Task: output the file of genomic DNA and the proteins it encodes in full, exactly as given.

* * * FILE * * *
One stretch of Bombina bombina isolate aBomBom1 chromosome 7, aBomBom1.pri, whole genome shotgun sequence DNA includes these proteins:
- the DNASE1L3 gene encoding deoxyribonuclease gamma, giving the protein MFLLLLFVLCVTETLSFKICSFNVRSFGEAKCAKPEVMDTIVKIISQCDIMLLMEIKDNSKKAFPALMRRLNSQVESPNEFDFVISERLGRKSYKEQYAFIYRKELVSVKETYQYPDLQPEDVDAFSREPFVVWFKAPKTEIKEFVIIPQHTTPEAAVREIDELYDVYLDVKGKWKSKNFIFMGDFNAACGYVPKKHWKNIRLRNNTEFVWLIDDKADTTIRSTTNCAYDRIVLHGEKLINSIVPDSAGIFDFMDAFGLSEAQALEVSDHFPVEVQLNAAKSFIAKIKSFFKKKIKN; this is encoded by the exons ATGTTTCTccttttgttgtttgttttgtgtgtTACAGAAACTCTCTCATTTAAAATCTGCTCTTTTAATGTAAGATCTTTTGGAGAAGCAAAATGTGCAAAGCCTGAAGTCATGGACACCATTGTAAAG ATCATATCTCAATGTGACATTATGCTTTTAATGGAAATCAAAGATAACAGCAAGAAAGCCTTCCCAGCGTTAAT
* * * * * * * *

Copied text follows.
One stretch of Bombina bombina isolate aBomBom1 chromosome 7, aBomBom1.pri, whole genome shotgun sequence DNA includes these proteins:
- the DNASE1L3 gene encoding deoxyribonuclease gamma, giving the protein MFLLLLFVLCVTETLSFKICSFNVRSFGEAKCAKPEVMDTIVKIISQCDIMLLMEIKDNSKKAFPALMRRLNSQVESPNEFDFVISERLGRKSYKEQYAFIYRKELVSVKETYQYPDLQPEDVDAFSREPFVVWFKAPKTEIKEFVIIPQHTTPEAAVREIDELYDVYLDVKGKWKSKNFIFMGDFNAACGYVPKKHWKNIRLRNNTEFVWLIDDKADTTIRSTTNCAYDRIVLHGEKLINSIVPDSAGIFDFMDAFGLSEAQALEVSDHFPVEVQLNAAKSFIAKIKSFFKKKIKN; this is encoded by the exons ATGTTTCTccttttgttgtttgttttgtgtgtTACAGAAACTCTCTCATTTAAAATCTGCTCTTTTAATGTAAGATCTTTTGGAGAAGCAAAATGTGCAAAGCCTGAAGTCATGGACACCATTGTAAAG ATCATATCTCAATGTGACATTATGCTTTTAATGGAAATCAAAGATAACAGCAAGAAAGCCTTCCCAGCGTTAAT